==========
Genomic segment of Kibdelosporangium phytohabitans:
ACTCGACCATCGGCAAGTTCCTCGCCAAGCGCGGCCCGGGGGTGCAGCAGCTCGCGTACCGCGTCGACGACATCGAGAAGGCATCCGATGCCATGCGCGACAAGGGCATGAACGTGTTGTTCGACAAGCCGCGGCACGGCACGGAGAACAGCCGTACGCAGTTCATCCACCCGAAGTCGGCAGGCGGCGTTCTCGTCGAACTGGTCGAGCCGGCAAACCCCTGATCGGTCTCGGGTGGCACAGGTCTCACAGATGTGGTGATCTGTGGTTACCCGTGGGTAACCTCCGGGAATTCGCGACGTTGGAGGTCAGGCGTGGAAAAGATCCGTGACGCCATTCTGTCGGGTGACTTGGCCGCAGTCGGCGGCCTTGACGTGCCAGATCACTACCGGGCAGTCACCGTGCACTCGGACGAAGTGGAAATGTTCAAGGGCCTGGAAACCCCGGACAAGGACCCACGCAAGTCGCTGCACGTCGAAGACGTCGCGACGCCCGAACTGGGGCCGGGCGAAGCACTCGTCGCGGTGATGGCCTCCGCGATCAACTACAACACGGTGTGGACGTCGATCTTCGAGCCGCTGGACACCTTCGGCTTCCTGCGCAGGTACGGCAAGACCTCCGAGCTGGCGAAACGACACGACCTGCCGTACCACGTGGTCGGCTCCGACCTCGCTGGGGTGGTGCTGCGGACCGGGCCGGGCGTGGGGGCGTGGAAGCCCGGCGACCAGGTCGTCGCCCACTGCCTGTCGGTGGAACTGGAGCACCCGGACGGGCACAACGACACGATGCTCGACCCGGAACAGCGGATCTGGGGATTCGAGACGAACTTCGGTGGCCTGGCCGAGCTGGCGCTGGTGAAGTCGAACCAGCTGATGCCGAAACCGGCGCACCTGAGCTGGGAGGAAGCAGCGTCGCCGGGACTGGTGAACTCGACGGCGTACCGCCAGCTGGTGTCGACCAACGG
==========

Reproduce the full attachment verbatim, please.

Genomic segment of Kibdelosporangium phytohabitans:
ACTCGACCATCGGCAAGTTCCTCGCCAAGCGCGGCCCGGGGGTGCAGCAGCTCGCGTACCGCGTCGACGACATCGAGAAGGCATCCGATGCCATGCGCGACAAGGGCATGAACGTGTTGTTCGACAAGCCGCGGCACGGCACGGAGAACAGCCGTACGCAGTTCATCCACCCGAAGTCGGCAGGCGGCGTTCTCGTCGAACTGGTCGAGCCGGCAAACCCCTGATCGGTCTCGGGTGGCACAGGTCTCACAGATGTGGTGATCTGTGGTTACCCGTGGGTAACCTCCGGGAATTCGCGACGTTGGAGGTCAGGCGTGGAAAAGATCCGTGACGCCATTCTGTCGGGTGACTTGGCCGCAGTCGGCGGCCTTGACGTGCCAGATCACTACCGGGCAGTCACCGTGCACTCGGACGAAGTGGAAATGTTCAAGGGCCTGGAAACCCCGGACAAGGACCCACGCAAGTCGCTGCACGTCGAAGACGTCGCGACGCCCGAACTGGGGCCGGGCGAAGCACTCGTCGCGGTGATGGCCTCCGCGATCAACTACAACACGGTGTGGACGTCGATCTTCGAGCCGCTGGACACCTTCGGCTTCCTGCGCAGGTACGGCAAGACCTCCGAGCTGGCGAAACGACACGACCTGCCGTACCACGTGGTCGGCTCCGACCTCGCTGGGGTGGTGCTGCGGACCGGGCCGGGCGTGGGGGCGTGGAAGCCCGGCGACCAGGTCGTCGCCCACTGCCTGTCGGTGGAACTGGAGCACCCGGACGGGCACAACGACACGATGCTCGACCCGGAACAGCGGATCTGGGGATTCGAGACGAACTTCGGTGGCCTGGCCGAGCTGGCGCTGGTGAAGTCGAACCAGCTGATGCCGAAACCGGCGCACCTGAGCTGGGAGGAAGCAGCGTCGCCGGGACTGGTGAACTCGACGGCGTACCGCCAGCTGGTGTCGACCAACGG